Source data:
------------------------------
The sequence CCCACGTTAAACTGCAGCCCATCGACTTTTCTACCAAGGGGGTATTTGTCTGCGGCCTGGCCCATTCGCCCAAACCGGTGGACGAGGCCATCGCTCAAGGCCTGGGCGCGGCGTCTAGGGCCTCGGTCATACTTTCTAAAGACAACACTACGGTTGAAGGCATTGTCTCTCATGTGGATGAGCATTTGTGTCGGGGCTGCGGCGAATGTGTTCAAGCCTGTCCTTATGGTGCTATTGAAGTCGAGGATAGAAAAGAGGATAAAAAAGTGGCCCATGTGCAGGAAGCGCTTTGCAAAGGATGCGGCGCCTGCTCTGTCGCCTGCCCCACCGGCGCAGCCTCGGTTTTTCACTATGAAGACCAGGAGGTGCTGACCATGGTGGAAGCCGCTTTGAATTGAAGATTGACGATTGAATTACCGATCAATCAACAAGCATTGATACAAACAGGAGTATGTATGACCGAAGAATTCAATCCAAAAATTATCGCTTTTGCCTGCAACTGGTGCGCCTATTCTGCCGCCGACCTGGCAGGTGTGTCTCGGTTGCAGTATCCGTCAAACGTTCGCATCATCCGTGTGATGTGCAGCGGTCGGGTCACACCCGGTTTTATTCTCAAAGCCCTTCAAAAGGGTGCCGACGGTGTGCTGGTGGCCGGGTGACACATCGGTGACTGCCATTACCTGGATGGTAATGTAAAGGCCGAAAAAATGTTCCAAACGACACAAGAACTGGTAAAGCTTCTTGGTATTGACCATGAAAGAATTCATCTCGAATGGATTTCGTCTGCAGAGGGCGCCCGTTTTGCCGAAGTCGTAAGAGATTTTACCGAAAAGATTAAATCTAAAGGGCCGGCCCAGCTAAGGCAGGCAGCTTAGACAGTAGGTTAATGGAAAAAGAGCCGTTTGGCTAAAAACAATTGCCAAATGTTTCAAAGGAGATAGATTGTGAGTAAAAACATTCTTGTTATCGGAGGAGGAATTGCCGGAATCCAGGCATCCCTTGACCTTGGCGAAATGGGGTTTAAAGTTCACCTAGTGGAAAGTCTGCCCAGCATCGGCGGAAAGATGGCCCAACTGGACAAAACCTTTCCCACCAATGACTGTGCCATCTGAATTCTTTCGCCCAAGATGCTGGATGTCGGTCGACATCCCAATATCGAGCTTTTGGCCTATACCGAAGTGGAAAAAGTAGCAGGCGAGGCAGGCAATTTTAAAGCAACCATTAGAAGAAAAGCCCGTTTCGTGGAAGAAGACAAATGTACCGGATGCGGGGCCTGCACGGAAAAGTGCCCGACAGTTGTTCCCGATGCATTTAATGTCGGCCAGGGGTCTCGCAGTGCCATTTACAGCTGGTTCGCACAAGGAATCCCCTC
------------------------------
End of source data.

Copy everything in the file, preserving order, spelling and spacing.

The sequence CCCACGTTAAACTGCAGCCCATCGACTTTTCTACCAAGGGGGTATTTGTCTGCGGCCTGGCCCATTCGCCCAAACCGGTGGACGAGGCCATCGCTCAAGGCCTGGGCGCGGCGTCTAGGGCCTCGGTCATACTTTCTAAAGACAACACTACGGTTGAAGGCATTGTCTCTCATGTGGATGAGCATTTGTGTCGGGGCTGCGGCGAATGTGTTCAAGCCTGTCCTTATGGTGCTATTGAAGTCGAGGATAGAAAAGAGGATAAAAAAGTGGCCCATGTGCAGGAAGCGCTTTGCAAAGGATGCGGCGCCTGCTCTGTCGCCTGCCCCACCGGCGCAGCCTCGGTTTTTCACTATGAAGACCAGGAGGTGCTGACCATGGTGGAAGCCGCTTTGAATTGAAGATTGACGATTGAATTACCGATCAATCAACAAGCATTGATACAAACAGGAGTATGTATGACCGAAGAATTCAATCCAAAAATTATCGCTTTTGCCTGCAACTGGTGCGCCTATTCTGCCGCCGACCTGGCAGGTGTGTCTCGGTTGCAGTATCCGTCAAACGTTCGCATCATCCGTGTGATGTGCAGCGGTCGGGTCACACCCGGTTTTATTCTCAAAGCCCTTCAAAAGGGTGCCGACGGTGTGCTGGTGGCCGGGTGACACATCGGTGACTGCCATTACCTGGATGGTAATGTAAAGGCCGAAAAAATGTTCCAAACGACACAAGAACTGGTAAAGCTTCTTGGTATTGACCATGAAAGAATTCATCTCGAATGGATTTCGTCTGCAGAGGGCGCCCGTTTTGCCGAAGTCGTAAGAGATTTTACCGAAAAGATTAAATCTAAAGGGCCGGCCCAGCTAAGGCAGGCAGCTTAGACAGTAGGTTAATGGAAAAAGAGCCGTTTGGCTAAAAACAATTGCCAAATGTTTCAAAGGAGATAGATTGTGAGTAAAAACATTCTTGTTATCGGAGGAGGAATTGCCGGAATCCAGGCATCCCTTGACCTTGGCGAAATGGGGTTTAAAGTTCACCTAGTGGAAAGTCTGCCCAGCATCGGCGGAAAGATGGCCCAACTGGACAAAACCTTTCCCACCAATGACTGTGCCATCTGAATTCTTTCGCCCAAGATGCTGGATGTCGGTCGACATCCCAATATCGAGCTTTTGGCCTATACCGAAGTGGAAAAAGTAGCAGGCGAGGCAGGCAATTTTAAAGCAACCATTAGAAGAAAAGCCCGTTTCGTGGAAGAAGACAAATGTACCGGATGCGGGGCCTGCACGGAAAAGTGCCCGACAGTTGTTCCCGATGCATTTAATGTCGGCCAGGGGTCTCGCAGTGCCATTTACAGCTGGTTCGCACAAGGAATCCCCTC